Strong has blocked for three 1,000-yard rushers
Mack Strong of Seattle and Pittsburgh's Dan Kreider don't generate a lot of attention, but are quite adept at moving the crowd.
DETROIT -- For proof positive that the irresistible force can, indeed, nudge aside the immovable object with some frequency, we present as Exhibits A and B the two starting fullbacks from the Super Bowl XL franchises.
In Mack Strong of the Seattle Seahawks and Pittsburgh Steelers counterpart Dan Kreider, the title game will feature two of the league's premier lead blockers. Two fullbacks who have combined to clear out holes for 1,000-yard rushers in 14 of their 19 aggregate years in the NFL. Two selfless veterans who live vicariously through running deeds of others; a couple of blue-collar players who might regard a train wreck as benign.
If you're one of those rubberneckers who slow their cars to a near halt to gawk every time you pass an accident on the road, well, get yourself one of the choice seats in front of the big-screen television for Sunday evening.
"People ask you what it's like," said Strong, a much admired 13-year veteran who finally grabbed a long overdue first Pro Bowl berth this season. "Well, think about running full-speed into a wall 50 or 60 times, headfirst, for a living. I mean, it's like banging a couple of locomotives together, really. People kid me that I'm three or four inches shorter now than when I came into the NFL, and they're probably right."
Strong, 34, is the other 13-year veteran running back in this week's game. And as he sees it, that's the natural and appropriate order, with Pittsburgh tailback Jerome Bettis inarguably the singular personality surpassing everything else that transpires here. But as Strong serves as the personal escort for record-breaking Seattle tailback Shaun Alexander, it is entirely conceivable The Mack Truck could play an even more significant role in Super Bowl XL than The Bus will.
Alexander joked Sunday night that Strong is like his gold credit card because he "[doesn't] go anywhere without him," and there is some truth to that statement. Over a long career for which he finally is garnering recognition, Strong has blocked for three 1,000-yard tailbacks -- Chris Warren, Ricky Watters and Alexander -- for a total of 11 thousand-yard seasons.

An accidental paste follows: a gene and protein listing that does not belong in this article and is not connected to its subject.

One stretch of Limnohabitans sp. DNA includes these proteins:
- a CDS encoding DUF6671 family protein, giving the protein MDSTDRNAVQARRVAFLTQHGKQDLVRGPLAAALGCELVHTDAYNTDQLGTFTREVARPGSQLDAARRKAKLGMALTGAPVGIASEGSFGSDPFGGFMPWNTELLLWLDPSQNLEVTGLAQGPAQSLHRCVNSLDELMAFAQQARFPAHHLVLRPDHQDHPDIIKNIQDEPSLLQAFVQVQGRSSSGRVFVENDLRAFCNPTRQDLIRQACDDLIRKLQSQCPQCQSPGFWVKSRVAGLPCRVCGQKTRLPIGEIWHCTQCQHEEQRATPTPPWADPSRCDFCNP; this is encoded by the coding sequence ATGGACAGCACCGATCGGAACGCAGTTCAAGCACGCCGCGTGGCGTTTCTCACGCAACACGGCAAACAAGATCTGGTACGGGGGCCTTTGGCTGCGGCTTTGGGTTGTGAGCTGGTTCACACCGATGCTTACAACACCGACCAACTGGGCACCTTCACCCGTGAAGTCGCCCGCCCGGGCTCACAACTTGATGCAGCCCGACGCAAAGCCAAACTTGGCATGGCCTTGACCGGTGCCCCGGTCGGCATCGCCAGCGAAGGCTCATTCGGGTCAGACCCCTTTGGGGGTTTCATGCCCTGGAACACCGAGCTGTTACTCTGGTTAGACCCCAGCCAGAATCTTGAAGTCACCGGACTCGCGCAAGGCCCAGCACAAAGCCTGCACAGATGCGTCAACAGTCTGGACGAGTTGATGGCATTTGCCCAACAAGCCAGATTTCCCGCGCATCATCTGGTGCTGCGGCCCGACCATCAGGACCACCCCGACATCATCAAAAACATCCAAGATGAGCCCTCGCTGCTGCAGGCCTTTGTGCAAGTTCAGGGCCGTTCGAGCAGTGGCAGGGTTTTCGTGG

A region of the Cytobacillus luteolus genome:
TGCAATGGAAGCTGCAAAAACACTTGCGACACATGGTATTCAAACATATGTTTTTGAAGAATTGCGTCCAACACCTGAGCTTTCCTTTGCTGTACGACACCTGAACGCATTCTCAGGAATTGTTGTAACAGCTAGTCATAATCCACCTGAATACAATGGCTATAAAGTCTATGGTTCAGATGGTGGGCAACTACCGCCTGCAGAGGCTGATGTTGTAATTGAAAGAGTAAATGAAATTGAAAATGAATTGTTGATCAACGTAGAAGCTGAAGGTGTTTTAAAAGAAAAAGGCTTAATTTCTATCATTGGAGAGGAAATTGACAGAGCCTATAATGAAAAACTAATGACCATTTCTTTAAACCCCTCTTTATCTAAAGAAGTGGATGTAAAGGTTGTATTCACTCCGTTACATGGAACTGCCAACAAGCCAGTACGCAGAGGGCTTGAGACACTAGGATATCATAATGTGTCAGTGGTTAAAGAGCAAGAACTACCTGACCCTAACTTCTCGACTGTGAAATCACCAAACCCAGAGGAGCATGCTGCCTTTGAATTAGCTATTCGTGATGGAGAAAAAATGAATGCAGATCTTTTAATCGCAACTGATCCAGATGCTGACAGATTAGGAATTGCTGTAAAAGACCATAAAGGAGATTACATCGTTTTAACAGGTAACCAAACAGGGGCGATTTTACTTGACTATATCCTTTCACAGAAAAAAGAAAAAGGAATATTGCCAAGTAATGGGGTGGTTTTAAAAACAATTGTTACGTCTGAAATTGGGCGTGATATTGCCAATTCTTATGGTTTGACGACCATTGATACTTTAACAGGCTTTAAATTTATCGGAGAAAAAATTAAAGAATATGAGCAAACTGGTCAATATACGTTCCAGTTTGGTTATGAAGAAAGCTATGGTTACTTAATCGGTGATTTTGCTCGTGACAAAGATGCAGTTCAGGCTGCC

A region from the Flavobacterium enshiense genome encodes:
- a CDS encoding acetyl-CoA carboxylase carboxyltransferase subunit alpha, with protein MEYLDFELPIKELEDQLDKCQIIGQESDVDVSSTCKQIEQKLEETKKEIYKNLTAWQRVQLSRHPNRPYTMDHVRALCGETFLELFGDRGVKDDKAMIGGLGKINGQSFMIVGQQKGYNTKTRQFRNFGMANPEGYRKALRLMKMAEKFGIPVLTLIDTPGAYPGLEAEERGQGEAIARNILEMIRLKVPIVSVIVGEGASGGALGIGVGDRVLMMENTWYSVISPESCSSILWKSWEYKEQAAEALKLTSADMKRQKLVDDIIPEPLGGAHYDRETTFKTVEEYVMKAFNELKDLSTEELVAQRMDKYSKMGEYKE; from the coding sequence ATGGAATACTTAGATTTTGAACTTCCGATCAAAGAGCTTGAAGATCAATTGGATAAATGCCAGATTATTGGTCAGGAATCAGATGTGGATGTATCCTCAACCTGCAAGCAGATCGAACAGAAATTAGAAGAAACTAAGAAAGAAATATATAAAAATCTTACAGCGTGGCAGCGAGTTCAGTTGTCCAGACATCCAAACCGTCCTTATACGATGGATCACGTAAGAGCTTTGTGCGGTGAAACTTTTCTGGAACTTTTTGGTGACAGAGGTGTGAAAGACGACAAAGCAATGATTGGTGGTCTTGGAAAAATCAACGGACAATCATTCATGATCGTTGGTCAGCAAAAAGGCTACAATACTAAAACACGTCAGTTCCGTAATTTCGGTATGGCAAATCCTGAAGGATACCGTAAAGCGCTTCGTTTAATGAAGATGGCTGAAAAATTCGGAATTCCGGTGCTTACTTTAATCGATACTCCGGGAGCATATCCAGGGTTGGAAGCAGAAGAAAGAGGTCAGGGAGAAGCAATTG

If he isn't really Alexander's gold card, Strong -- signed as an undrafted free agent in 1993 -- has become the gold standard of NFL lead blockers. Kreider, a sixth-year veteran who has followed a career path very similar to Strong's, is emerging as the same kind of player, an incredibly effective but largely anonymous player who earns his keep by bashing heads with linebackers all day.
"I'm betting between the two of them, they've probably broken a ton of face masks," Bettis said. "Their own and those of a bunch of defensive guys."
Ripping off their face masks actually might be about the only way Strong and Kreider could shed the anonymity. Between them, they have amassed only 453 "touches" -- rushing attempts or receptions -- in 19 league seasons, an average of 1.7 touches per game.
Strong has never reached the 40-carry or 30-reception mark in a single season. His best statistical year came in 2003, when he touched the ball 66 times from scrimmage, and his résumé includes only two runs of 20-plus yards. Kreider's numbers are even worse, with just 80 combined carries and receptions and never more than 24 touches in a season. He has just four touchdowns, 10 fewer than Strong's career total.
"It's just the way the [fullback] position has evolved," said Kreider, signed as a free agent from tiny New Hampshire in 2000 and released twice during his Steelers tenure. "It's not exactly a 'look at me' position, really, or one where you can be about personal gain. But that's OK. I mean, I respect the heck out of a guy like Mack Strong because he's never worried about himself. I think he's a good model for what the position is about."
Kreider, 28, is regarded by some league observers as a younger version of Strong. He is a squared-off (5 feet 11 and 255 pounds) blocker whose low-built frame provides him natural leverage, and, in a game in which the man who plays lower usually wins most of the battles, Kreider can be explosive at times. Steelers veterans recall the play during his 2000 rookie season in which Kreider jacked Baltimore middle linebacker Ray Lewis right off his feet with a lead block. The moment, replayed incessantly in the Pittsburgh film review that week, earned Kreider the nickname "Thunder."
"He's just one big muscle," Steelers nose tackle Chris Hoke assessed. "I mean, he's kind of the [personification] of the brick [outhouse], isn't he?"
There is nothing malodorous, though, about the performances of Strong and Kreider and what they could mean to their respective teams Sunday. Alexander and Mike Holmgren, the Seahawks' head coach, have gushed this week about Strong, about what he means to Seattle not only on the field but off it, as well. Holmgren termed Strong "just about my favorite player of all time."
Alexander, who scored many of his league-record 28 touchdowns in 2005 behind blocks on which Strong got a big enough piece of a defender to carve out a hole, eliminated all qualifiers from his praise.
"He makes it happen," Alexander said. "People talk about the guy at the bottom of the pile. Well, he creates the pileups, believe me. [If] you see us make a big run, look to see where he's at, and it's usually on top of a linebacker or something. You want to follow the ball? Then follow Mack, because he's usually the one leading the way."
Len Pasquarelli is a senior NFL writer for ESPN.com. To check out Len's chat archive, click here .